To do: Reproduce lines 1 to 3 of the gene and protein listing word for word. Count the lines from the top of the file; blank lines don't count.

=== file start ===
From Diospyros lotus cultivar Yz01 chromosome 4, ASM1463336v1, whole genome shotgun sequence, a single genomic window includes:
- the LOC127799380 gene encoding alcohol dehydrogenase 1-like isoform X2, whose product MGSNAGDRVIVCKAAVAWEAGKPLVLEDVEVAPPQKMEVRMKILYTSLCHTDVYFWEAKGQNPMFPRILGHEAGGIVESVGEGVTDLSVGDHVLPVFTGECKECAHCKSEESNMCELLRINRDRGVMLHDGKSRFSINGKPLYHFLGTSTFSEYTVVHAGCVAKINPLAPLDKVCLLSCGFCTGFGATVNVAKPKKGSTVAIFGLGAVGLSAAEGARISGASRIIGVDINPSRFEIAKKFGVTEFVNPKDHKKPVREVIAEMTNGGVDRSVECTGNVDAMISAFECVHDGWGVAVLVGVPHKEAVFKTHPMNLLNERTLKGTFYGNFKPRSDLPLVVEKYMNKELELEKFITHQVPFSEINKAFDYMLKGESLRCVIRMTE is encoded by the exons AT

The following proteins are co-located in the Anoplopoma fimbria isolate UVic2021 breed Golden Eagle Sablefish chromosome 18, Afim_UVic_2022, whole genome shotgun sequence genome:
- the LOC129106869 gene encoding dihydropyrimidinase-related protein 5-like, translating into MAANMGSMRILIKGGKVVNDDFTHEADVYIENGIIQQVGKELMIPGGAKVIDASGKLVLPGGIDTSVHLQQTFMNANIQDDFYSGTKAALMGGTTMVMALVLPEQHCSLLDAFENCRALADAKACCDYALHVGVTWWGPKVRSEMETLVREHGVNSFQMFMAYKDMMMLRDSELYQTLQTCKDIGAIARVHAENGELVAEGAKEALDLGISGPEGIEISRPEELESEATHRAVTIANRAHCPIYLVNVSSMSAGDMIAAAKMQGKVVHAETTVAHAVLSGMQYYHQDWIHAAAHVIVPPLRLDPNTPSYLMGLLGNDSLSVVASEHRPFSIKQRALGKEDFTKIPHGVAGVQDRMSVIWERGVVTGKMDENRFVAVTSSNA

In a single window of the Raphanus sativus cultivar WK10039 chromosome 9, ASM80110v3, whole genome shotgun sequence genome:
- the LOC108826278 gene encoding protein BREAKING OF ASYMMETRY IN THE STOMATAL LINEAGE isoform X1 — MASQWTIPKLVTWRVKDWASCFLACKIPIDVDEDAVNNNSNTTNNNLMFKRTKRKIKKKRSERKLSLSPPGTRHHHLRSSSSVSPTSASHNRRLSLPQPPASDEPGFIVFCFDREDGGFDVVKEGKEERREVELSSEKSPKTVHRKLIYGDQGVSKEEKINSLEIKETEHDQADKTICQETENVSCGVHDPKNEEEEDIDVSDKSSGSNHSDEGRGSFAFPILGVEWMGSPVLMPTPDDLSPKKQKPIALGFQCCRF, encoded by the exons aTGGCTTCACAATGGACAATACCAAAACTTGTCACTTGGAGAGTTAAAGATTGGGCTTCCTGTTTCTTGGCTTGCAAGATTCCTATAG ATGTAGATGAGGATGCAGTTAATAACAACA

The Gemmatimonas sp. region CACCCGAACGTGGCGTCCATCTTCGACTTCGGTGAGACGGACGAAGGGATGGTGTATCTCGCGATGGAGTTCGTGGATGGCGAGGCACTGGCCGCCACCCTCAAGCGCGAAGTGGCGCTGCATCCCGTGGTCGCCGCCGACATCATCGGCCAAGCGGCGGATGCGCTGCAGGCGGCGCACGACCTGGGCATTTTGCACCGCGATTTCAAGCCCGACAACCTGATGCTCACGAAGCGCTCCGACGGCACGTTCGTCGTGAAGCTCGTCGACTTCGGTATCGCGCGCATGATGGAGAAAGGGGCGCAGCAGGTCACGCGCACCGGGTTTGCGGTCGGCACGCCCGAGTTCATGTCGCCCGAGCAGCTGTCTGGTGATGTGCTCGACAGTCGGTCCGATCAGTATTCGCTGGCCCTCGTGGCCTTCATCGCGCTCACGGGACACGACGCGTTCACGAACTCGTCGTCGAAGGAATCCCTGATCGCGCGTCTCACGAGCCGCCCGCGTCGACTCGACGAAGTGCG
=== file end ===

From Diospyros lotus cultivar Yz01 chromosome 4, ASM1463336v1, whole genome shotgun sequence, a single genomic window includes:
- the LOC127799380 gene encoding alcohol dehydrogenase 1-like isoform X2, whose product MGSNAGDRVIVCKAAVAWEAGKPLVLEDVEVAPPQKMEVRMKILYTSLCHTDVYFWEAKGQNPMFPRILGHEAGGIVESVGEGVTDLSVGDHVLPVFTGECKECAHCKSEESNMCELLRINRDRGVMLHDGKSRFSINGKPLYHFLGTSTFSEYTVVHAGCVAKINPLAPLDKVCLLSCGFCTGFGATVNVAKPKKGSTVAIFGLGAVGLSAAEGARISGASRIIGVDINPSRFEIAKKFGVTEFVNPKDHKKPVREVIAEMTNGGVDRSVECTGNVDAMISAFECVHDGWGVAVLVGVPHKEAVFKTHPMNLLNERTLKGTFYGNFKPRSDLPLVVEKYMNKELELEKFITHQVPFSEINKAFDYMLKGESLRCVIRMTE is encoded by the exons AT

The following proteins are co-located in the Anoplopoma fimbria isolate UVic2021 breed Golden Eagle Sablefish chromosome 18, Afim_UVic_2022, whole genome shotgun sequence genome: